Don't forget – you can always post, read, and carry out online conversations with the C3 team at our blog.

Closing Note

If You Build It, Would They Come? (1 of 2)

The Interplay of Interactivity and Participation, Stickiness and Spreadability

Around the Consortium in the last few months, we have been giving a lot of thought to the term "viral marketing" and the ways in which content can be passed along through online social networks. We've also been thinking of the complimentary concepts of stickiness and spreadability. Henry Jenkins, C3's founder, has theorized that "sticky" content, designed to draw in audiences, has given way to "spreadable" content, designed to be circulated by grassroots intermediaries.

My latest research focuses on patterns in the most discussed and viewed video on YouTube related to the top 10 movies of summer 2007. Many of the trailers posted by the audience members had been taken down in response to copyright claims. This made me wonder about how the studios had promoted the films, and if they were relying on a sticky or spreadable model. Regardless of what was going on on YouTube, were they encouraging fan promotion and sustainable engagement by building in interactive and participatory features?

The conclusion was, simply put, no. Most of them had created fairly standard microsites with few, if any participatory features. There was a lot of reliance on interactivity and pushing audiences to a microsite, rather than on enabling audiences to participate in pulling others towards the property incorporating participatory elements. Overall, I found that most studios are relying on a sticky model for developing a film's presence online, representing a lost opportunity to invite the audience to be actively engaged with the film itself, and in promoting it.

These two newsletter pieces will examine the concepts in brief and discuss how they relate to cultivating relationships with consumers.

Two Invitations

Just about everything on the web is, by nature, interactive - in navigating through a site and accessing content, we interact with it. However incorporating participatory elements in a site, let alone elements that encourage pass-along and "viral diffusion" of content are indicative of not just the available technology, but the type of relationship that an organization wants to cultivate with it's consumers. They are different types of invitations.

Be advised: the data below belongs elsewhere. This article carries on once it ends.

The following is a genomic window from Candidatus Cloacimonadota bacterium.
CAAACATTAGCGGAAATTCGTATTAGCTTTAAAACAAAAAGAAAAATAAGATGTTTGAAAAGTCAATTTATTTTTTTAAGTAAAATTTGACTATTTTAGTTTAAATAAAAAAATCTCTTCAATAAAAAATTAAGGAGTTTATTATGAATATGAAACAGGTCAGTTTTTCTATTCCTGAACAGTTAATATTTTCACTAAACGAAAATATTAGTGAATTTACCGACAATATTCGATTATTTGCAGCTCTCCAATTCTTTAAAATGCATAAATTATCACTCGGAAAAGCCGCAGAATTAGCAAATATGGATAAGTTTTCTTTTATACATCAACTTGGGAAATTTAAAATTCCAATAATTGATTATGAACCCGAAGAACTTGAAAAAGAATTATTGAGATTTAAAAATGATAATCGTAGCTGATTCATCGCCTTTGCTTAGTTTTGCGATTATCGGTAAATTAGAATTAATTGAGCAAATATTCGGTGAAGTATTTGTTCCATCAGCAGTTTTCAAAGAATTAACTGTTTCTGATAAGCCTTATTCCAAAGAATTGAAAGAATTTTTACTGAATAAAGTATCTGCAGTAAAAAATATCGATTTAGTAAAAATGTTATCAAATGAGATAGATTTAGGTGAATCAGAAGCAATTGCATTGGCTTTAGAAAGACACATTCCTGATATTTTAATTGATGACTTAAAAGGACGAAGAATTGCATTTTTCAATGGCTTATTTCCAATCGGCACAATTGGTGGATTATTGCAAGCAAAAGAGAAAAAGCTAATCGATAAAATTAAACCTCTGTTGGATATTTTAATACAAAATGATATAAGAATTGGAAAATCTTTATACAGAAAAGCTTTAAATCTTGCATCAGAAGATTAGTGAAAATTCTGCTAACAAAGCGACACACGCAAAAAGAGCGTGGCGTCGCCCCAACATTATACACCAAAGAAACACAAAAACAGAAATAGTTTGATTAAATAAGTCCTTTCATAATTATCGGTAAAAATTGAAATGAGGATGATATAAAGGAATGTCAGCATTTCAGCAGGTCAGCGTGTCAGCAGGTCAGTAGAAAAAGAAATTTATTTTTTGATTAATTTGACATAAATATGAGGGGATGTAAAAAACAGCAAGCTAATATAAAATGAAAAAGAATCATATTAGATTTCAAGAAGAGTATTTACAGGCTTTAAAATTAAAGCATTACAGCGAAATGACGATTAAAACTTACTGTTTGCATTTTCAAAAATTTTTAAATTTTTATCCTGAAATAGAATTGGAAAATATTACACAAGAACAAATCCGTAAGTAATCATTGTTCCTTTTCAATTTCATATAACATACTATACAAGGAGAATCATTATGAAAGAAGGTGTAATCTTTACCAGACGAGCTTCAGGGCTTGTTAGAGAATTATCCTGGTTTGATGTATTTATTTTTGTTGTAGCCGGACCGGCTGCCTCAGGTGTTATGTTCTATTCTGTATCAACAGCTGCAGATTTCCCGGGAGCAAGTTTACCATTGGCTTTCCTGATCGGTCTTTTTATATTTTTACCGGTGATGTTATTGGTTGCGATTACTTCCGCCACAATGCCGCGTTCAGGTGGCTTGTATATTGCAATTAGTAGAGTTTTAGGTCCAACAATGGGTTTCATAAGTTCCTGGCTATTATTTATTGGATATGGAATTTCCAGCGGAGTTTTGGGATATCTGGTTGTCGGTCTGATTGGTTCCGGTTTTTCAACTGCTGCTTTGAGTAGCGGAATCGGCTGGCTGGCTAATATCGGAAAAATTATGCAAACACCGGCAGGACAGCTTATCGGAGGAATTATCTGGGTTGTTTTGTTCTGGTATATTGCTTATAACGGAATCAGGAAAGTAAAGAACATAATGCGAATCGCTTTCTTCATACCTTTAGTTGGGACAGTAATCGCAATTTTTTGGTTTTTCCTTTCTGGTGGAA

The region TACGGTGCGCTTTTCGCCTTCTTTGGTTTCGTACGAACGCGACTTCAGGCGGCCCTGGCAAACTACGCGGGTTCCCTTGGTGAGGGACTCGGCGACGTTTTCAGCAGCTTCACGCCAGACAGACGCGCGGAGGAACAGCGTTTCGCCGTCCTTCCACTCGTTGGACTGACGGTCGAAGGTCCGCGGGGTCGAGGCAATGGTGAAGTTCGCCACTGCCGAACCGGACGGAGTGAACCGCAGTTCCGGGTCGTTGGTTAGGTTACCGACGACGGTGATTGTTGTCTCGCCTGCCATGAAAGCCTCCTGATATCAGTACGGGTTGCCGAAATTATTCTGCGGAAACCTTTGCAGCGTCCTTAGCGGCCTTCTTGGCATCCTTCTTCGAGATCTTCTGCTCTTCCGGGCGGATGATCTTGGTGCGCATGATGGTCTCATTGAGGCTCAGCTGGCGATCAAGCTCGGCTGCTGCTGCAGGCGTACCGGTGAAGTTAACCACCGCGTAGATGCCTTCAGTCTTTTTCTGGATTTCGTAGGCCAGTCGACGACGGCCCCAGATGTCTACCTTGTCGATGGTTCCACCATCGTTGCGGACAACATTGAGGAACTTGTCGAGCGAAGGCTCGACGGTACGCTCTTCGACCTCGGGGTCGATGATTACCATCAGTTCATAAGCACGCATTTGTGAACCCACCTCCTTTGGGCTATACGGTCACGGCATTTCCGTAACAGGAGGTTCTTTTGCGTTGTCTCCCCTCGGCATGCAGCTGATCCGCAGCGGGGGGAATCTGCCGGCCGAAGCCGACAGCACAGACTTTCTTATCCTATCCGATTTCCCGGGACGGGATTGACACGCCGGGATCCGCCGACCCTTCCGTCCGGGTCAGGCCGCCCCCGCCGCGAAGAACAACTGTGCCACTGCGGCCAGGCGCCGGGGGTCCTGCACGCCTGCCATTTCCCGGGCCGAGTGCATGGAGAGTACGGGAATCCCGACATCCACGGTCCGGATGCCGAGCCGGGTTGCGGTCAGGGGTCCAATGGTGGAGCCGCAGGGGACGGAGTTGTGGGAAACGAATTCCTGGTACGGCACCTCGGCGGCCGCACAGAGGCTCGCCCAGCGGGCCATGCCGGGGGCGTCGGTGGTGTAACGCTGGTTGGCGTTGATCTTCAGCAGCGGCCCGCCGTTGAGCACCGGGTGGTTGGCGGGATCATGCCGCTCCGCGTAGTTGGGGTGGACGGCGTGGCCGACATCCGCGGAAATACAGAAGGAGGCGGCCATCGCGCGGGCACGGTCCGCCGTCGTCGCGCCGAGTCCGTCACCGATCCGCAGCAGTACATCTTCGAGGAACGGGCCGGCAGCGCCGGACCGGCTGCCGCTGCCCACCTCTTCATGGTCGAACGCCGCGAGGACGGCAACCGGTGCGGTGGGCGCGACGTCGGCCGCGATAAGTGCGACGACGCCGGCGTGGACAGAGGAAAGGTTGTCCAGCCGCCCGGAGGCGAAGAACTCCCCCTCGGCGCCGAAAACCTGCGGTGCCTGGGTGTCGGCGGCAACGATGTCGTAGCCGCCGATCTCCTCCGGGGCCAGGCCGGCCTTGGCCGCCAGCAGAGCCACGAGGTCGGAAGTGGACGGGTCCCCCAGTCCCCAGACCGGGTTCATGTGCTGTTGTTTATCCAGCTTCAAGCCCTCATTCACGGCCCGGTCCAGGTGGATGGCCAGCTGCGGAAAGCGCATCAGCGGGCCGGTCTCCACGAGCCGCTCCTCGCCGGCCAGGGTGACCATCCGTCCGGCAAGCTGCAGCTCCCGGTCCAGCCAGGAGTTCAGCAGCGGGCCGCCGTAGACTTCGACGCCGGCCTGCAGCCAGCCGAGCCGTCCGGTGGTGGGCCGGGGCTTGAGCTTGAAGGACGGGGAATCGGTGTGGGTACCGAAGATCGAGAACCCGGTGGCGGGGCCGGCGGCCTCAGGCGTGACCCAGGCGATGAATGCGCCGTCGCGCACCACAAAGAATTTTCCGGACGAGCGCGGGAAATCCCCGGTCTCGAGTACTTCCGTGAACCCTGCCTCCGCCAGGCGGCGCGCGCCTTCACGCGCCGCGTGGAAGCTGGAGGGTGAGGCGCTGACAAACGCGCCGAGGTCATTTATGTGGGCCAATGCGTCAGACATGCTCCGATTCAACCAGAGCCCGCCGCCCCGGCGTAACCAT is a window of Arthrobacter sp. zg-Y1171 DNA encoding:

First, let me explain how I see the differences between interactivity and participation, and how they relate to one another, based in part on Spiro Koiusis' work in the 2002 New Media & Society essay "Interactivity: A Concept Explication;" Yuping Liu and L.J. Shrum's work in the 2002 Journal of Advertising essay "What Is Interactivity and Is It Always Such a Good Thing?;" and Sally J. McMillan and Jang-Sun Hwang's work in the 2002 Journal of Advertising essay "Measure of Perceived Interactivity."

Interactivity, in its simplest form, enables consumer to access and control the flow of information they receive online by sending commands through a device to a server. The most basic website, with links from the home page to other pages or sites, is interactive.

Interactive sites or applications are often designed to be sticky, pushing information seeking audiences to return repeatedly to a destination to locate data or access a community. A website that is interactive, not participatory, puts the control and power over content, rents, and norms in the hands of the site owner.

It often enables personalization but restricts it to specific parameters determined by the owner, and limits opportunities for identity performance. Focusing on interactivity limits risks for a company or brand by keeping control of the site squarely in the hands of a small group or an individual.